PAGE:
Let’s Talk Godin

Dan - books

Well it’s the season to give thanks, and one of the things I am most thankful for this year, is that Seth Godin has a new book out. Full disclosure, I am an unabashed fan of this guy Godin, every time I read one of his books, I find myself taking hundreds of notes on the good ideas that he gives me. Every time I am stuck for an idea for a column, I take one of Old Seth’s books down from my back shelf and scan it, until I find an idea I can steal for a new column.  

This is the guy who invented permission marketing, Seth is the person who inspired all things different, unique and innovative when it comes to sales and marketing. And he is the one who leads the way, when it comes to guiding all of us who make our living in marketing into the future. The first time I learned about “tribes” was from Seth Godin, and the first time I realized that the best way to get things done was to do them rather than spending tie analyzing the consequences was from Seth Godin. Okay, so by now you get it. I think that Seth Godin is absolutely the “go to” guy when it comes to sales and marketing, and thus when a new Godin missive hits the book store it’s “go to” school time!

This new one is titled appropriately enough “This Is Marketing”: You Can’t be Seen Until You Learn to See”, and in it he talks about the new marketing for the 21st century. The book came out last week, Tuesday, November 13th, and I have already read it twice. Well, I read it first on my Amazon Fire, and then this week listened to it via my Audible copy, and I also plan to buy the hard print copy of the book so that I can mark it up to high heaven.

So, by now you must be ready for a few tidbits from the book, so I’ll start with this one.

From the book: “Smallest available market: Every good customer gets you another one. Dead-end customers aren’t worth the trouble. Silent customers, jealous customers, people who think you need to be kept a secret (aren’t worth spending time on).  Your best customers become your new salespeople. Your work to change culture thrives when the word spreads, and if you want the word to spread you need to build something that works better when it gets spread. This creates the positive cycle you’re seeking. The one that makes change happen.”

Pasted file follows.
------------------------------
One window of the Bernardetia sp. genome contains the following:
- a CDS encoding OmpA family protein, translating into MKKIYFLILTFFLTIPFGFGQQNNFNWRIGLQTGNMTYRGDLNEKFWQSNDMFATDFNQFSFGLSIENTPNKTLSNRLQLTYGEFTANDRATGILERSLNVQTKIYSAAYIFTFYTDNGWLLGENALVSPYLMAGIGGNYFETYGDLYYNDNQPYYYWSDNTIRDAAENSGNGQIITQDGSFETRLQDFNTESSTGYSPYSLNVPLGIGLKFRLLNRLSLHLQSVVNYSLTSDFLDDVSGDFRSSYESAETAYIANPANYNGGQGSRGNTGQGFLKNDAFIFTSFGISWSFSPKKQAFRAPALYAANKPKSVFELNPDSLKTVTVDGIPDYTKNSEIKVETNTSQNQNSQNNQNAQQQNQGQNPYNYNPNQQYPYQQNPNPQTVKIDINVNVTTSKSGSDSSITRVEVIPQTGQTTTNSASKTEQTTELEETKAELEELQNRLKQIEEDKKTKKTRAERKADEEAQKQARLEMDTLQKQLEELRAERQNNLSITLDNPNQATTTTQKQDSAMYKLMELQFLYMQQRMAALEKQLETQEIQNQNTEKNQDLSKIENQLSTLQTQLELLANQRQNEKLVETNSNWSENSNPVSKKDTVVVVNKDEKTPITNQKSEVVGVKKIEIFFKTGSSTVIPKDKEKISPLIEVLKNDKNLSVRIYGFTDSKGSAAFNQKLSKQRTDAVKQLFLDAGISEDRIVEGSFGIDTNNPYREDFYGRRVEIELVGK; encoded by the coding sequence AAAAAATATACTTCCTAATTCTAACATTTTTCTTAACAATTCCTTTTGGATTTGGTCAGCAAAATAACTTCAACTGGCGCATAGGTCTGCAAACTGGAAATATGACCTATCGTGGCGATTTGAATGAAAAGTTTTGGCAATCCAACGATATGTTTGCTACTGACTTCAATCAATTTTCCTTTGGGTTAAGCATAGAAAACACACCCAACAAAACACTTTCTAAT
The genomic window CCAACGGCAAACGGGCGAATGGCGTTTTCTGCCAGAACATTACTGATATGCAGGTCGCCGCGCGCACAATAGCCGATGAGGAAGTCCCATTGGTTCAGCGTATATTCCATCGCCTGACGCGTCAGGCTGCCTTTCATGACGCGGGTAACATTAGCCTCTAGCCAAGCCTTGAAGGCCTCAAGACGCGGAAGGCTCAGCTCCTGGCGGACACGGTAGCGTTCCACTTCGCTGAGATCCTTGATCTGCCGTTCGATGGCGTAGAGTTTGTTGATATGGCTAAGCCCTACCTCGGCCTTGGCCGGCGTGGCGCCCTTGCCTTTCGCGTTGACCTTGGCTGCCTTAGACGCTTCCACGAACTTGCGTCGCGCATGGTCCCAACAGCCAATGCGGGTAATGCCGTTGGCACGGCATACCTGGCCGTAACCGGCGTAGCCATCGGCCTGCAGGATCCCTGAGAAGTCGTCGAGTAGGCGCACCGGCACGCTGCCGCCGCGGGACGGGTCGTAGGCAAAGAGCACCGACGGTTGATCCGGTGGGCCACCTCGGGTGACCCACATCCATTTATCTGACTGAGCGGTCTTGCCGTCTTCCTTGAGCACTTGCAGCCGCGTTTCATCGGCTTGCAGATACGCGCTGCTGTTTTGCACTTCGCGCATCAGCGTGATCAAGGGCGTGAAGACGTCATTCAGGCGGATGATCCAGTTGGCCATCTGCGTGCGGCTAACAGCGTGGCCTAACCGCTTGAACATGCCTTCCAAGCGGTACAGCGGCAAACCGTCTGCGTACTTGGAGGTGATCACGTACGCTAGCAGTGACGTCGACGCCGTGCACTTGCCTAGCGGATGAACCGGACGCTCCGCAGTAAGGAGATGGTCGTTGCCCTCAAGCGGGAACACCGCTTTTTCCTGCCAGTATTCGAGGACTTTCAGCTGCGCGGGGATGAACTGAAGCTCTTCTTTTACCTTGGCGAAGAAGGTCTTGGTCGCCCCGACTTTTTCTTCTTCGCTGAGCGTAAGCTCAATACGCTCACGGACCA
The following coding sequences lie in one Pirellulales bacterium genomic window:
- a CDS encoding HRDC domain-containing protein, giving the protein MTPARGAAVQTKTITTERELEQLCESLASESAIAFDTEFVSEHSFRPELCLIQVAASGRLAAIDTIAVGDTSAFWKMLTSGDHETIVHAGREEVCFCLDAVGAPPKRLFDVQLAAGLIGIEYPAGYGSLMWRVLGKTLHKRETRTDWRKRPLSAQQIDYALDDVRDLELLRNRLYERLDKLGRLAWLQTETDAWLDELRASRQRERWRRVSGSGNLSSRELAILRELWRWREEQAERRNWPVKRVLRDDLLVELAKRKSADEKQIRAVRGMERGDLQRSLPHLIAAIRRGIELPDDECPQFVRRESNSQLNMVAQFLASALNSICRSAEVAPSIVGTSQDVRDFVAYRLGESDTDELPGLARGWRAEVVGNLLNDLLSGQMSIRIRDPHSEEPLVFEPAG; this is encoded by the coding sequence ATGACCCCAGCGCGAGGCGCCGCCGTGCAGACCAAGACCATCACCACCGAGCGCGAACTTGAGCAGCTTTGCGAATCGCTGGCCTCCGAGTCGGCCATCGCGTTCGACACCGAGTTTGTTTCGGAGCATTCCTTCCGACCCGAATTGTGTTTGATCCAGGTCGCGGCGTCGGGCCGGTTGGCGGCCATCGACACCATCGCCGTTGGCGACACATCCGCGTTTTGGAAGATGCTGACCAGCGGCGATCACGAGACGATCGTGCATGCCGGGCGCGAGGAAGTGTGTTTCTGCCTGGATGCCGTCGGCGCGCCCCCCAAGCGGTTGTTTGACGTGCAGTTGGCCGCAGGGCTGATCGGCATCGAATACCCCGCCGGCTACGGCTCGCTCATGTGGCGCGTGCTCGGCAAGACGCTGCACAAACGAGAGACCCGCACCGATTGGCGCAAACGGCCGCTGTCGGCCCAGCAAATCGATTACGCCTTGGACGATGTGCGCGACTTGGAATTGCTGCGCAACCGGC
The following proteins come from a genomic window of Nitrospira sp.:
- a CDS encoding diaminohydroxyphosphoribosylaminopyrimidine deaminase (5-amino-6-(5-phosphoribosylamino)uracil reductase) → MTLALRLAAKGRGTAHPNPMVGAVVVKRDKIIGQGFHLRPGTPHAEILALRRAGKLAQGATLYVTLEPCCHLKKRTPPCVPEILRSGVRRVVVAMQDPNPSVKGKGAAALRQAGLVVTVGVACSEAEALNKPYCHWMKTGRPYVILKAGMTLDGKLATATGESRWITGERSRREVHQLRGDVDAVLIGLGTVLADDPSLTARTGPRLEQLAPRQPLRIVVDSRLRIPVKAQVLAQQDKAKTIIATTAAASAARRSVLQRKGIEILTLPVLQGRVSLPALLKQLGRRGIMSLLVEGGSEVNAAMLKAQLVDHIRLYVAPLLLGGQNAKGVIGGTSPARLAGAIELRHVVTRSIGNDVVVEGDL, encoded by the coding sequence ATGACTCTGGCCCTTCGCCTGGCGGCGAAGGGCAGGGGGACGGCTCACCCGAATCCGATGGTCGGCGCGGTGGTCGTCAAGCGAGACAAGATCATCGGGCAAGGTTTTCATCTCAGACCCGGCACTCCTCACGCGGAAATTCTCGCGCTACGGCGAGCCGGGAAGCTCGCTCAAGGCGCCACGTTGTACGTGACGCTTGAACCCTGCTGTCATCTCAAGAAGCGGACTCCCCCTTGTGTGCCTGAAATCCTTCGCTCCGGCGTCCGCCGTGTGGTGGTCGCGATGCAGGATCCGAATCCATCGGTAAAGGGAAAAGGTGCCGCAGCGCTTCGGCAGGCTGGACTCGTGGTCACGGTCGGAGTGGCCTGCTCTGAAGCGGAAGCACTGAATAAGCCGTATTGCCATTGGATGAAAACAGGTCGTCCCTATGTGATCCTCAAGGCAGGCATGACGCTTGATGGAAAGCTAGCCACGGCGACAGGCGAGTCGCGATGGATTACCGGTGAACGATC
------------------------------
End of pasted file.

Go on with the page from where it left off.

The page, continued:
Godin goes on to explain that it is better to market to a smaller audience of raving fans, than a larger audience of ho hums. In our business this translates to selling what you do best and market to those who really want what you do best. In our world today, only 300,000 books sold makes a best-seller, consider our population and you quickly realize what a small percentage of readers make a best-seller, and the same applies to other businesses. If you have a company with annual sales of $10 million and you want to grow to $13 million then the surest bet is to market to the same kind of customer that makes up your basic business. Your “raving fans” as Godin likes to call them. Whatever you are doing right for these fans to make them rave, do it some more to 30% more fans and you will be a success. Okay, if you still don’t get it, it’s this…simply do what you do best, nothing more nothing less, just more of the same, that’s all there is to it.

Here is one from the book I really love: “Don’t change your ads when your tired of them.  Don’t change them when your employees are tired of them. Don’t even change them when your friends are tired of them. Change them when your accountant is tired of them.” Seth explains that there is a very significant gap between when you get bored with our ads (message, story, slogan) and when people get the message. You have to stick with your message long after you are bored with it. After all you are the seller not the customer…so who are you to judge? You’re not buying your stuff. Get it?

And okay, I can’t resist, just one more from the book, and this could be my favorite: “’Cheap is another way to say ‘scared’. Unless you’ve found an extraordinary way to deliver your service or product, racing to be the cheapest probably means that you’re not investing sufficiently in change. When you’re the cheapest, you’re not promising change, you’re promising the same, but cheaper. The race to the bottom is tempting, because nothing is easier to sell than cheaper. It requires no new calculations, or deep thinking, on the part of your customer. It’s not cultural or emotional. It’ simply cheaper. Low price is the last refuge of a marketer who has run out of generous ideas.”

In other words when you have nothing much to sell…sell it cheap. Ugh! Get out there and buy this one, buy two and give one to a friend. It’s only common sense.

To get the book:

This is Marketing: You Can’t be Seen Until You Learn to See

By Seth Godin

Copy right 2018 by Published by Portfolio Penguin books

Available on Amazon

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